Carla Jackson is a certified pet dog trainer who owns and operates Jackson Ranch for Dogs, a kennel-free dog boarding and training facility. Carla is a past instructor at Haven Humane Society and specializes in private training/behavior consultations for the family dog.

For a complete introduction to dog training, check out Cari Bowe’s and Carla’s DVD, “Your Family Dog, Leadership and Training,” an interactive DVD featuring over 60 locally owned dogs learning new behaviors in beautiful Shasta County locations. The DVD provides valuable tips for daily living, guidelines for solving common behavior problems, and the essential skills needed to teach your dog basic commands. The DVD is now available at many local veterinarian offices, Haven Humane Society, and through or

Carla Jackson
Carla Jackson is a professional pet dog trainer and owner of Jackson Ranch for Dogs, a kennel-free boarding and training facility. She specializes in private training, behavior consultations, puppy socialization and day training. You can find Jackson Ranch on Facebook, visit the Jackson Ranch website, or call (530)365-3800.
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10 Responses

  1. Avatar Michelle says:

    A couple weeks ago my dog (JRT) went out before bed and came in a few minutes later hacking and coughing and it continued all night long. $165 later a foxtail was removed from her tonsil!! Darn those foxtails.

  2. Avatar `AJacoby says:

    Well, there's a headline to grab your attention. I don't have a pet, but stuff is good to know anyway.

  3. Avatar Charlie says:

    Where can I get these torpedos? How much are they? Do I have to have a carry permit?

    • Avatar Carla Jackson says:

      To apply for a foxtail-torpedo carry permit, you must first prove you have an awesome head-banging sneeze AND a giant veterinary medical savings account. Warning: permits are renewed every two days, May through September with mandatory cavity searches and subcutaneous probes.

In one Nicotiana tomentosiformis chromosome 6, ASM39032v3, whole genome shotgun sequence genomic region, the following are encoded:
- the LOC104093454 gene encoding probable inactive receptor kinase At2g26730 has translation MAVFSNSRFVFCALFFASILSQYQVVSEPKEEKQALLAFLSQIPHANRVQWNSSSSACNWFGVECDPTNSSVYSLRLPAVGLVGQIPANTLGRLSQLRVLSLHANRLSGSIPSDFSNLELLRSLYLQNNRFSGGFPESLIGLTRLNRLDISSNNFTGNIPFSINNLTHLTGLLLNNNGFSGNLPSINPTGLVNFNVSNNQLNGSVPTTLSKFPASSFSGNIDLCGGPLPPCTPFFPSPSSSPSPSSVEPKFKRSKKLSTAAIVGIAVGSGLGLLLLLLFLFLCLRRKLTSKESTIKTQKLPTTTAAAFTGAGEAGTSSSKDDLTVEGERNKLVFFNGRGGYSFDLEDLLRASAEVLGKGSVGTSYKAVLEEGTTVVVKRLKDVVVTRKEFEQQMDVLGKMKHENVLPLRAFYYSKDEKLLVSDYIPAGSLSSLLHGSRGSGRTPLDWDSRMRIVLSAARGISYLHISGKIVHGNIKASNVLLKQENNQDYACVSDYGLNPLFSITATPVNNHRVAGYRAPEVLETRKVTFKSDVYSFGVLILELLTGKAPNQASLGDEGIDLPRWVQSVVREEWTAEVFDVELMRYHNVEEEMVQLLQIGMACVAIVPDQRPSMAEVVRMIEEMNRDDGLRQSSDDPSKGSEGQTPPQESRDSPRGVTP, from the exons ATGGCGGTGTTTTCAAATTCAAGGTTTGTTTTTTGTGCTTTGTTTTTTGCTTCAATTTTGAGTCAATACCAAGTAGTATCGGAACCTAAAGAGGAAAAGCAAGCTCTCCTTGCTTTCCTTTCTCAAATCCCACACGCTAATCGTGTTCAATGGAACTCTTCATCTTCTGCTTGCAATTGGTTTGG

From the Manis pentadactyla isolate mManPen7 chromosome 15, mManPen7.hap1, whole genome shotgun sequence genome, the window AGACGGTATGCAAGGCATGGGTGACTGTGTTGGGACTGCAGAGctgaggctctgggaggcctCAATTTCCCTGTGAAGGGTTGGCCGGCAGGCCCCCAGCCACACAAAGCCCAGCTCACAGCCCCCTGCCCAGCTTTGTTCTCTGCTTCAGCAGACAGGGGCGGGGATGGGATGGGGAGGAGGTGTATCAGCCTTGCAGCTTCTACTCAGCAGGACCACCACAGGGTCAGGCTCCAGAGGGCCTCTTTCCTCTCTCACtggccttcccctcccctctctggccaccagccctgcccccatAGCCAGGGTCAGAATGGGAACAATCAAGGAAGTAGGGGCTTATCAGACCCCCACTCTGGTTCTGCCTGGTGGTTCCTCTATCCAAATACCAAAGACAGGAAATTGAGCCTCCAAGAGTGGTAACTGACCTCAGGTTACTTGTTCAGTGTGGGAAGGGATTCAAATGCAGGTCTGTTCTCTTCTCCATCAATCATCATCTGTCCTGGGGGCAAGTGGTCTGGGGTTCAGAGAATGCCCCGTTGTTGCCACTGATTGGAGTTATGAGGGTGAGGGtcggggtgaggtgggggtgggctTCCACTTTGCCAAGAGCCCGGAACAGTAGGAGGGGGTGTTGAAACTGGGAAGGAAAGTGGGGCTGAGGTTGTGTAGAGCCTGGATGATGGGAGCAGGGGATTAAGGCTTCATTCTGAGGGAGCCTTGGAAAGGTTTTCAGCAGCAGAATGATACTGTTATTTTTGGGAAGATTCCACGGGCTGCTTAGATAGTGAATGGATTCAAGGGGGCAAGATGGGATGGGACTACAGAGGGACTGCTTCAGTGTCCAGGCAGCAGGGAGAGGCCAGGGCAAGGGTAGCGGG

4. Avatar Karen C says:

    Thanks for the great article, very important info for us who own pets.

  5. Avatar Joanne Snyder says:

    Carla, thank you for the great article. Foxtails are truly horrific. I hate foxtails because they are not sentient, but they are so “single-minded” in that they just keep moving forward through an animal. I won’t let my dogs near them and we have cleared them from our property. A hike with my husband was cut short when we saw a foxtail fly up into my dog’s ear. Could be get it out? No. Would it just sit in the ear until the dog could shake it out? No. Would it turn around and exit the ear. No. But the time we got to the vet it had already started its journey into my dogs head.

  6. Avatar EasternShastaCounty says:

    It's not only ears and noses that are affected. Although we don't know its origin, our dog ended up with a huge lump on her neck under her chin . The lump was the size of a half grapefruit. She has numerous lypomas; so we thought that's what it was. However, she was feeling very poorly so we took her to the vet only to find that a foxtail had penetrated the area – probably through her mouth. The vet said that in another day, the lump would have burst. She had to have three different surgeries to get rid of it because it kept migrating. We put cottonballs in her ears during walks, but that precaution was useless for this episode.

    • Avatar Carla Jackson says:

      Yes, as stated in the article, NO body part is immune to the evil weed. Once attached to the fur, it doesn't take long for a foxtail to reach and penetrate the skin. I'm so sorry your dog had to go through surgery 🙁

  7. Avatar pmarshall says:

    Evidently this does not bother cats? I notice our cat had some in his tail and sides. You know cats, they persist in being nosy, and the yard to the back of us is has very high weeds, full of those pesky foxtails, besides being a fire hazard.